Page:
The Trump Administration's budget proposal is yet another gut-punch to low-income individuals and families. It includes devastating cuts to core benefit programs that would destabilize millions of lives and unravel our nation’s safety net.
The Senate has introduced the Dream Act of 2017, which would make 1.8 million Dreamers eligible for conditional permanent resident status. However, the future of the Deferred Action for Childhood Arrivals (DACA) program remains under threat, placing 800,000 beneficiaries in peril.
For low-income children, the need for high-quality health insurance has never been more urgent. States are taking action because they know that having health insurance leads to better access to care, lower financial burden on families, and better health outcomes.
Health care is crucial to infants and toddlers’ physical, cognitive, and emotional development. For low-income families, affordable health insurance provides young children and their parents with important services that would otherwise be too expensive, such as routine check-ups, prescription drugs, medical procedures, and specialized care.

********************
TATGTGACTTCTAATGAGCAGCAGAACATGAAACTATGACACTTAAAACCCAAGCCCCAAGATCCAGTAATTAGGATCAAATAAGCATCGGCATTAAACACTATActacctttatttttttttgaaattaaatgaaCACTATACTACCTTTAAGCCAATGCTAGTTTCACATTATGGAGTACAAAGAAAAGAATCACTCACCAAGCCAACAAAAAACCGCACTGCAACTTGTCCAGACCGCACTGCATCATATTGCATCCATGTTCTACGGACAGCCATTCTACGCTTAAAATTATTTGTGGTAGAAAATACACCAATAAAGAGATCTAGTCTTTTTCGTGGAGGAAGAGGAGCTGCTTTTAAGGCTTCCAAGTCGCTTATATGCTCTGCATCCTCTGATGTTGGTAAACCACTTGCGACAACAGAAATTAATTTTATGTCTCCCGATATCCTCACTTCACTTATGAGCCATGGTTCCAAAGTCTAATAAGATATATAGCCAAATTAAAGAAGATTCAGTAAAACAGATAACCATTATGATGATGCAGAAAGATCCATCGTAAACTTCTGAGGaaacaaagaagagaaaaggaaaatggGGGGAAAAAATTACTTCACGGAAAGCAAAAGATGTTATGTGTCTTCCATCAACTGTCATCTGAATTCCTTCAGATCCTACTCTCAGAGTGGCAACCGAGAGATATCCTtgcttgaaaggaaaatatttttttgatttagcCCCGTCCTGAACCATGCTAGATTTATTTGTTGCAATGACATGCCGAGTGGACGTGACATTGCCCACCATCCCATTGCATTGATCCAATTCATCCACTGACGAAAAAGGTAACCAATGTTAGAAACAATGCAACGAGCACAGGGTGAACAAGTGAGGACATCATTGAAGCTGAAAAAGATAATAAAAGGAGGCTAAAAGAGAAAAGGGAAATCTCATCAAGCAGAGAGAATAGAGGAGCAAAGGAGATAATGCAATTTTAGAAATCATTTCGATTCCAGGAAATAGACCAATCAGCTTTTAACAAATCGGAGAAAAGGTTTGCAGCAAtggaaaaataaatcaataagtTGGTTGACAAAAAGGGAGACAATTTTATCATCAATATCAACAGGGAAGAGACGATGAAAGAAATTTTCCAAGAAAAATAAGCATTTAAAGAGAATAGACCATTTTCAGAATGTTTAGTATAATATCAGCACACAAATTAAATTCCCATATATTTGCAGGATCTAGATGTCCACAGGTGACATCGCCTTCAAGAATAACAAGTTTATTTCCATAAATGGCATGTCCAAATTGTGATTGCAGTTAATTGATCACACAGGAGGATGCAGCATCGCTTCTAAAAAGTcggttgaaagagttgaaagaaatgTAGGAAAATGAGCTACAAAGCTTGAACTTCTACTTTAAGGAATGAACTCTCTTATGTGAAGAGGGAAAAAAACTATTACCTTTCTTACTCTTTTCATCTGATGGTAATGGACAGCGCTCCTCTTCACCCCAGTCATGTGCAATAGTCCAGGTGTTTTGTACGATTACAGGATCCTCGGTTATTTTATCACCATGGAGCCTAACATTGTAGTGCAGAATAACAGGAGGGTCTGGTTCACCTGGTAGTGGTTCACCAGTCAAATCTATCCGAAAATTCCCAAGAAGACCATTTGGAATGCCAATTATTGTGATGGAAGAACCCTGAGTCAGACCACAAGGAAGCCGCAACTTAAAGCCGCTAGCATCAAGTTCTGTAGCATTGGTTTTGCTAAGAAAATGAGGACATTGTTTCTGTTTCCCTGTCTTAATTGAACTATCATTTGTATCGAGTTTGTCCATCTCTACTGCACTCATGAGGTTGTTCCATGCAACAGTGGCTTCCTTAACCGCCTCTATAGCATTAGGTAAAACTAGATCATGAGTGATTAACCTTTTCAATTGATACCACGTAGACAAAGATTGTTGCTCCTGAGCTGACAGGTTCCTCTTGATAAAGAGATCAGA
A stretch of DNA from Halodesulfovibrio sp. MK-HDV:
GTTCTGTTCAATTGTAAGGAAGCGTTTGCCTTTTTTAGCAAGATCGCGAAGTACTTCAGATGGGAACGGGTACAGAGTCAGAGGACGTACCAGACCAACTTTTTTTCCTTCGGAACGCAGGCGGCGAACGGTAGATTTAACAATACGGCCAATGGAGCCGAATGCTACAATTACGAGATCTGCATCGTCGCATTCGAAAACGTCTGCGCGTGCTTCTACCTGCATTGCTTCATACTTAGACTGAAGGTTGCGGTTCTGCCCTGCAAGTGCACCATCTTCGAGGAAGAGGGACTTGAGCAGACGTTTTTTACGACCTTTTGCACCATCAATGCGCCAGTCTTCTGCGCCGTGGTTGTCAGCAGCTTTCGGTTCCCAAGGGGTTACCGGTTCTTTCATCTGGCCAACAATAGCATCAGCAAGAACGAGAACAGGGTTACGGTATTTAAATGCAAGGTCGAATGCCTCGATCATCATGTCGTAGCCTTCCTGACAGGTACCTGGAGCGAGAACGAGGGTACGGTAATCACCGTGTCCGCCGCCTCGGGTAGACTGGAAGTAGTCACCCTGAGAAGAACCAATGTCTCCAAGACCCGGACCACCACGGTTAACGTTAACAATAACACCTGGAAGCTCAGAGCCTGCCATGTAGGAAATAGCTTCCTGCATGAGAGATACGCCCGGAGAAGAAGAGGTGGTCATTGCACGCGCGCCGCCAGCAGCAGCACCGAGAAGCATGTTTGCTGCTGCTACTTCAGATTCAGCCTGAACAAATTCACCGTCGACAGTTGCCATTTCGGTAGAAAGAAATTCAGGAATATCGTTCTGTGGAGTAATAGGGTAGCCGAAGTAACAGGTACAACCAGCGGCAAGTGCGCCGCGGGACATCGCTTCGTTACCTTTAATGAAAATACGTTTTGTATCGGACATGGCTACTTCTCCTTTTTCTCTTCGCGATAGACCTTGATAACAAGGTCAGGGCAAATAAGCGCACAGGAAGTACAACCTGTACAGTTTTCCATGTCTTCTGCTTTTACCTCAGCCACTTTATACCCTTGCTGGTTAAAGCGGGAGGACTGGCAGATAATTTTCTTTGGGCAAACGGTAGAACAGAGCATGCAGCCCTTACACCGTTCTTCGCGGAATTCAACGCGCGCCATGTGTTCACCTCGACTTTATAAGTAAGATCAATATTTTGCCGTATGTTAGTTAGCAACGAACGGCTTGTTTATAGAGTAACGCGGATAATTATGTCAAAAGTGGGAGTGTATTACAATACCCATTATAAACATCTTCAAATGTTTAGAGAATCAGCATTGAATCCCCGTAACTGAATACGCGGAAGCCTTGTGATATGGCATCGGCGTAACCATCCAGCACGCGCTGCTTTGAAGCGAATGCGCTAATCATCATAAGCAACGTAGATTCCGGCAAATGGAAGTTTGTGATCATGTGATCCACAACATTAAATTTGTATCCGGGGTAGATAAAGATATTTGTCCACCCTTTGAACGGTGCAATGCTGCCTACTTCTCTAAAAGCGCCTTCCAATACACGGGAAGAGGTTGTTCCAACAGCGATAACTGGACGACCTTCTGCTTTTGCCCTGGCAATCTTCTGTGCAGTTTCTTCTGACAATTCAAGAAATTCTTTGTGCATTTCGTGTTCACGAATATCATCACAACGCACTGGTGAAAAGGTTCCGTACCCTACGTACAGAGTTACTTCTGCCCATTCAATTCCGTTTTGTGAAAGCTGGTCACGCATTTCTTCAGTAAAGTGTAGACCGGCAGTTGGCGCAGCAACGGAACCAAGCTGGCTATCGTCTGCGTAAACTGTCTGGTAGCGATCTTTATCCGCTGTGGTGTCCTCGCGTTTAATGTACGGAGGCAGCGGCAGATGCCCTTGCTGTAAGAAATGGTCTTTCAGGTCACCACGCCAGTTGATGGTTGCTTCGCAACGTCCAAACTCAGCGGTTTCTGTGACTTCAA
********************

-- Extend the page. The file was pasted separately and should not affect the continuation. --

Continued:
A new brief from CLASP and ZERO TO THREE highlights the importance of health insurance to infants, toddlers, and their families as well as historic gains in coverage made under the Affordable Care Act.
After failing to gain support for their first health care bill, Senate Republican leadership has released a new bill, without making any substantive changes that would increase access to meaningful coverage. The new bill should be swiftly rejected.
The federal Maternal, Infant, and Early Childhood Home Visiting (MIECHV) program provides home visiting services to high-risk families. This fosters economic self-sufficiency, healthy development, and strong educational outcomes. However, without action from Congress, this crucial investment in families will expire in September.
For years, Pell grants have been the foundation of financial aid for low-income students seeking postsecondary education. These grants are among the many anti-poverty efforts that have struggled as Congress has slashed funding for federal programs, particularly those included in the Labor, Health and Human Services, and Education (Labor-HHS-Ed) budget allocation. To make matters worse, President Trump proposes even deeper and more unacceptable cuts to important programs for low-income people in his fiscal year 2018 budget.
A new brief from CLASP examines how California is aligning education and training opportunities for people who are currently or formerly incarcerated. This is the first brief in our series “Reconnecting Justice in the States,” which will explore coordinated justice, education, and workforce policy and practice at the state level. It is part of CLASP’s continued commitment to leverage criminal justice reform to expand economic opportunity and help achieve racial equity.